A man learns he is fading away from
existence when his mother doesn't recognize him, his
pictures disappear from family albums and his wife reverts
back to using her maiden name.
Richard Hall is a design artist who
one day finds his life fading away from him. At first his
boss, Mr. Blake, seems to have mysteriously misplaced his
paycheck. Then soon after, a new job prospect collapses when
his college transcripts, portfolio, and social security have
inexplicably vanished. He returns home later that evening
and finds that his car registration letter ( which
strangely was only in his wife's maiden name "Elaine
Anderson" ) had been thrown away in the garbage. Along with
that, he received no high school reunion invitation... which
is even more suspicious because his good friend is on the
committee. Richard then begins to think that he is the victim of some
sick prank created by his wife and friend Chris ( fellow co-worker and
long time friend of his wife Elaine).
Confused and a little upset, Richard travels to see his
mother. After only several years of no communication, it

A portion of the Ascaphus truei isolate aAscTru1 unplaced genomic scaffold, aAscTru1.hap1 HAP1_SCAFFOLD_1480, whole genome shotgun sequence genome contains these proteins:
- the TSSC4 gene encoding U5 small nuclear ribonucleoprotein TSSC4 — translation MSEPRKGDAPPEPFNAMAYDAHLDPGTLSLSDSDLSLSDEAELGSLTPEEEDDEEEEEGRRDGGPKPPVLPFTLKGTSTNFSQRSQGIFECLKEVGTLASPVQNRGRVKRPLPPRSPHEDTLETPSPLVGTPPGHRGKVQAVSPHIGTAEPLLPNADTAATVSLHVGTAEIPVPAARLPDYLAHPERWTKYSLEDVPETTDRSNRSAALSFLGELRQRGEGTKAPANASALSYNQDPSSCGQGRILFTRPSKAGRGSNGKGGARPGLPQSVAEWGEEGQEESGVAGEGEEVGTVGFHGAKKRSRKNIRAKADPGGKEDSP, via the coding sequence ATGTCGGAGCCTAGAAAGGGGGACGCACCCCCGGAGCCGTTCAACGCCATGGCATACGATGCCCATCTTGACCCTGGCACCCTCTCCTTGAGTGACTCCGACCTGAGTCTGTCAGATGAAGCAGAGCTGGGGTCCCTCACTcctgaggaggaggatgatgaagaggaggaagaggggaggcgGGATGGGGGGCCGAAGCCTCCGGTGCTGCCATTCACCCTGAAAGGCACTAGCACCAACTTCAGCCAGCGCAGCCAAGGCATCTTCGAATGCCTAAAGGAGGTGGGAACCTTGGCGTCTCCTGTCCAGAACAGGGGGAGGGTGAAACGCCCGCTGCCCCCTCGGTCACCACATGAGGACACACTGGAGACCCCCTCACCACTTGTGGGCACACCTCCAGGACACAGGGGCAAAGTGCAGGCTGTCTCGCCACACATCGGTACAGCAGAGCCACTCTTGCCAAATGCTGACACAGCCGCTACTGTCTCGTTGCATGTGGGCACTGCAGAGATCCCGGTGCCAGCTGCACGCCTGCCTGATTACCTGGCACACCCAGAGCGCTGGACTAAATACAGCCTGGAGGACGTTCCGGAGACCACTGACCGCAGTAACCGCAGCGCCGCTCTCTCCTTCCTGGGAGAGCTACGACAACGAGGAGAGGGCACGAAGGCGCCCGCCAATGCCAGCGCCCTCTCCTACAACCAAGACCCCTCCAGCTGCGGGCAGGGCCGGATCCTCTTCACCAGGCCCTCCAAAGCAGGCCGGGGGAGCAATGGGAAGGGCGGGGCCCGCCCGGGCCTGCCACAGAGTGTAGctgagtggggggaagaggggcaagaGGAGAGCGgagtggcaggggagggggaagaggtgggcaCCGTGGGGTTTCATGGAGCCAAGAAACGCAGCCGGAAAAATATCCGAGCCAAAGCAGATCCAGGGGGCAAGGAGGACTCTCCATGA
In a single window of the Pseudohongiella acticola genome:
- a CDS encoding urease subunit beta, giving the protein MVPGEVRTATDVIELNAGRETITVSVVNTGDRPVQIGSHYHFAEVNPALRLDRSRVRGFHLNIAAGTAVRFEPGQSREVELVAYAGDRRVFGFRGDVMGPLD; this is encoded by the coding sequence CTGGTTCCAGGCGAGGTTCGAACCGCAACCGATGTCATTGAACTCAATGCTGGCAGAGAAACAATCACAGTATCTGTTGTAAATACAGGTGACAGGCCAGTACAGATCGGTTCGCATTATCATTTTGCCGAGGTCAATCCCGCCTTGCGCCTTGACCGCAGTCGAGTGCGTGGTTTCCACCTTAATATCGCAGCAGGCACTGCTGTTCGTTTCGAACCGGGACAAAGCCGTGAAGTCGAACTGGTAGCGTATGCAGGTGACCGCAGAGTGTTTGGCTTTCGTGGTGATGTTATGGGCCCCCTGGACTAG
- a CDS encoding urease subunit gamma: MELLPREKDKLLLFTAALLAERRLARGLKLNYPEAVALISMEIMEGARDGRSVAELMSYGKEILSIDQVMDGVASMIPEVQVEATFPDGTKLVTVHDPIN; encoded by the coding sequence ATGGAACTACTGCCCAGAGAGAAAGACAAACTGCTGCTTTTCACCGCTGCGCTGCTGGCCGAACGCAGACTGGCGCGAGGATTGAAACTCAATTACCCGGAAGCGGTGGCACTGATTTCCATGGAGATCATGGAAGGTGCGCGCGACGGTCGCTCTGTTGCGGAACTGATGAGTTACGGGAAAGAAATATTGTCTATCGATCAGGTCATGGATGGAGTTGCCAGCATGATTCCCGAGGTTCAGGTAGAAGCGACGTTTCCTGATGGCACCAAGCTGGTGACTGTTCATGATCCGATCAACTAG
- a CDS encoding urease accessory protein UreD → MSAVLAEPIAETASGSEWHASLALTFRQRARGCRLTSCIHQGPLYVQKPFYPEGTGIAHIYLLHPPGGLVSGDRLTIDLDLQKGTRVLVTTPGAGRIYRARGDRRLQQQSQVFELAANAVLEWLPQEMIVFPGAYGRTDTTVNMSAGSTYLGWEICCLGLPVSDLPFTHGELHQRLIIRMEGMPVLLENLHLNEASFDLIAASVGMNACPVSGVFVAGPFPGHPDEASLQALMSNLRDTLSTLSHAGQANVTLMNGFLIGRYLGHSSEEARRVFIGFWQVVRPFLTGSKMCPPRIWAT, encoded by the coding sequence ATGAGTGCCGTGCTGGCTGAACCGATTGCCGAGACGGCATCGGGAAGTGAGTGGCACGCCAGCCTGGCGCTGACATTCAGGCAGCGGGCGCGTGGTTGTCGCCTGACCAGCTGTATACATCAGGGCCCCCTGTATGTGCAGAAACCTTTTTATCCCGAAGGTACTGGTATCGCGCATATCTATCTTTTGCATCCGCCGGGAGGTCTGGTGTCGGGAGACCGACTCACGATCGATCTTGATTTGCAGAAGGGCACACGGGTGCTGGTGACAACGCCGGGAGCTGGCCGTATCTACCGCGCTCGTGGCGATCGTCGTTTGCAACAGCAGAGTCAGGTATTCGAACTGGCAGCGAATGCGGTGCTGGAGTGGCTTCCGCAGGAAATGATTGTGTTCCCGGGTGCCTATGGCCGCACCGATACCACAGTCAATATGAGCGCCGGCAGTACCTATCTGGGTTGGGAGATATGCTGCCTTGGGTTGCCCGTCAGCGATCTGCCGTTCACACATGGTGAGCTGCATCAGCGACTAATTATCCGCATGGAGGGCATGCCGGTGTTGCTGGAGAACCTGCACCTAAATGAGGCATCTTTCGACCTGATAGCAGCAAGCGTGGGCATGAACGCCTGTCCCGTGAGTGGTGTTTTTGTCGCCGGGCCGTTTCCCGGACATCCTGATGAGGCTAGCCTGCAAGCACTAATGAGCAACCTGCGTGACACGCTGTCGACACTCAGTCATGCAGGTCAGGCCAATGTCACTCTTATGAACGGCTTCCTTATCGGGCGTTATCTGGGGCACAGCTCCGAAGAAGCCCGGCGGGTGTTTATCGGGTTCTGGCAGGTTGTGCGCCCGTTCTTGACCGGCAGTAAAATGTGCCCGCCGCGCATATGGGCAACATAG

seems his mother has completely forgotten about Richard, in
fact, she claims to have never given birth.
Richard quietly bids his mother goodbye, whom he now sadly
refers to as "Mrs. Hall". He calls back home to check in
with his wife and Chris, who had come over to console her.
Chris then drives to meet Richard at the art studio, where
Richard explains to him that he is being erased from
existence. Chris can't believe what he hearing and insists
that Richard should get help, but changes his tone when
Richard disappears before him. Confused and bewildered Chris
travels back to see Elaine. He tries to explain what
happened to Richard but Elaine cuts him off by giving him a
very warm reception, as if she was his wife all along.
So who is this Richard? she asks. Chris thinks to himself
for a moment and shakes his head as the memory of Richard
has completely faded away.
The door of the house is then curiously seen opened and
Comments: I would consider this the underdog
of the first season, It definitely has that "Twilight Zone"
feel to it.
Notes: - This story was first published
in Rod Serling's "The Twilight Zone Magazine" in August of